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Hour of Code: Inspirational, Engaging, Authentic

The Middle School continues integrating technology into the curriculum in ingenious new ways, among them taking part in the global “Hour of Code” movement.

In addition to directing academic technology for Kindergarten through Grade 12, Elizabeth (Liz) Harnage has been the Middle School’s Academic Technology Integrator for the past six years.  Liz teaches fifth through eighth grade technology classes with a focus on innovative technologies, introductory computer programming, 3D design and printing, augmented reality, underrepresented groups in technology, computer history, digital citizenship, digital storytelling – and much more.

MS Hand in HandIn fifth grade, each student is issued a Chromebook that must be kept at school, a BFS email account, and they begin using Google Docs to complete homework assignments.  They’re also introduced to the array of other Google Classroom apps such as Google Slides presentation software. For their units on ancient history, teachers Kathleen Clinchy and Michael Roth used Google Maps to create individualized maps of ancient areas that they used to enhance their lecture content. Moreover, the students used “Easy Bib” to generate digital notecards for their studies.

Fifth graders also start using Haiku, a cloud-based learning management system that they’ll continue using through senior year. The web-based learning environment includes a homework board and supplemental course content provided by their teachers such as videos, presentations and web links.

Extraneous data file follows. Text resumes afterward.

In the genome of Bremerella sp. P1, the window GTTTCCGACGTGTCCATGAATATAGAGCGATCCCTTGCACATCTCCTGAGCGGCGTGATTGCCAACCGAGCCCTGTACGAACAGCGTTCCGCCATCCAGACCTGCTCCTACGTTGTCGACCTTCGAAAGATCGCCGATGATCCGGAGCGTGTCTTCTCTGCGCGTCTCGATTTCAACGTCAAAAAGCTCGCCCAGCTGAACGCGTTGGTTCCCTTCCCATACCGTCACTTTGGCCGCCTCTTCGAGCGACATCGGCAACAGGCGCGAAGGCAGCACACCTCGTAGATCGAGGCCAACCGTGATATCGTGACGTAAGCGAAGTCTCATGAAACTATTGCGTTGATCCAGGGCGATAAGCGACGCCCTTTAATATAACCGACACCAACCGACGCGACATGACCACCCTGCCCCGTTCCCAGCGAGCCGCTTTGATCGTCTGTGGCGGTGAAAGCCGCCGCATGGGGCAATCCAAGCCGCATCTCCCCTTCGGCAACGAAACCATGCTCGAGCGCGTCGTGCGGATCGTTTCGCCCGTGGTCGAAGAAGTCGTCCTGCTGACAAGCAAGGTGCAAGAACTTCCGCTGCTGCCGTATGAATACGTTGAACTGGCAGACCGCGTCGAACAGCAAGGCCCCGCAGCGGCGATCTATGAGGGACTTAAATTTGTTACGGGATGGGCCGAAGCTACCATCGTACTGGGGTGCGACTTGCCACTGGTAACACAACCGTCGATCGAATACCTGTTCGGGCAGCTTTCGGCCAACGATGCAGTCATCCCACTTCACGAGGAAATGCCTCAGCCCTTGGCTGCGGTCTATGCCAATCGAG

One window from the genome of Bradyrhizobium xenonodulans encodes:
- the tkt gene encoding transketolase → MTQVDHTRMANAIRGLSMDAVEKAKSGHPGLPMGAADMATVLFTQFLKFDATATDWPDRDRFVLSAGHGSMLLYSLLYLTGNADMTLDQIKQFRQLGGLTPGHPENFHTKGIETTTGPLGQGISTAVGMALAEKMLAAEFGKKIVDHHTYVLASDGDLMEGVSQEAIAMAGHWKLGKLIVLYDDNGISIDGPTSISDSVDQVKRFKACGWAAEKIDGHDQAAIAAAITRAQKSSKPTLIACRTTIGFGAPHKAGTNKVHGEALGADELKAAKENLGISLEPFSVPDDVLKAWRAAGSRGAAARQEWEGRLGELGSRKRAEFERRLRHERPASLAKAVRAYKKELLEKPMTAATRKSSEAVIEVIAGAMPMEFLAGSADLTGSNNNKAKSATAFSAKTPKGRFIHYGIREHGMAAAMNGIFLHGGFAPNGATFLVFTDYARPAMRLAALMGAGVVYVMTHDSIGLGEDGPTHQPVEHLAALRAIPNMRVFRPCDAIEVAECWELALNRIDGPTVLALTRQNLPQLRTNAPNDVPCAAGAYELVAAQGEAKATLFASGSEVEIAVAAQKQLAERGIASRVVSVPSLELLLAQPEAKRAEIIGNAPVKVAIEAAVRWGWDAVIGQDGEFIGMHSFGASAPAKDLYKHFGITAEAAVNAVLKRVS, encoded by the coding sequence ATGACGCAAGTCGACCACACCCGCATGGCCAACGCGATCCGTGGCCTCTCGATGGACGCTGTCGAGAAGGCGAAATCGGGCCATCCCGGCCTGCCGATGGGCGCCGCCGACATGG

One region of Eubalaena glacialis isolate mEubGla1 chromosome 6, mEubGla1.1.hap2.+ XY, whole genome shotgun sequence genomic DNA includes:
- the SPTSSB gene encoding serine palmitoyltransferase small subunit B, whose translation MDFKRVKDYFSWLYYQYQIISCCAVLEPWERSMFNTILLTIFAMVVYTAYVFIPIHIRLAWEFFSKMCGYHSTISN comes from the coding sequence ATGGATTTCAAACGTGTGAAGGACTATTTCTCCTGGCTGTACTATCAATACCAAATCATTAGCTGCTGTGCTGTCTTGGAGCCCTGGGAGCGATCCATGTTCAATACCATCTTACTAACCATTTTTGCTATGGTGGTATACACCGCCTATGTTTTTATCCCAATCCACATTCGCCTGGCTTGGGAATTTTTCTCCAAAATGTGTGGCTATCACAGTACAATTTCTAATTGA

As computer and web use for schoolwork becomes more intensive in sixth grade, Liz kicks off her sixth grade technology classes by talking about the digital footprints that we leave behind online. “We did interactive assignments and learned the ways companies can track us online,” she said. “This led to stimulating discussions about the meaning of privacy and how we can stay as safe as possible.”

Sixth graders also saw a 3-D printer in action and began their own experiments in creating 3-D designs using the Tinker CAD and 3DT in websites. They then used cutting edge Prezi.com’s presentation software to make interactive presentations on what they learned about 3-D printing. As a prelude to seventh grade, they studied computer programming, computational thinking, and set up accounts on Code.org.

Seventh graders explored 3-D design and printing for the first time this year. They created augmented reality scavenger hunts with the iPad app Aurasma. Augmented reality is a live view of the real world that is being simultaneously manipulated in some way onscreen, such as adding an animated character to a video feed that students can interact with in real time

The eighth grade classes learned basic HTML and CSS web design code and have created their own Tumblr blogs using those coding languages. They also used the 3D printers and designed their own figurines using 3DTin.

Throughout the middle school grades and even in the afterschool program, students have been using  LittleBits DIY Electronics kits and Makey Makey kits to connect the physical world to the digital world and solve real-life problems.

With all these programs in place, middle schoolers are more than ready to take flight into our technological world. As Liz put it, “BFS is a school that implores its students to think critically about how they use and consume different technologies. I believe we are building something special as we cultivate an environment where burgeoning computer programmers, 3D designers, and thoughtful digital citizens walk the halls.”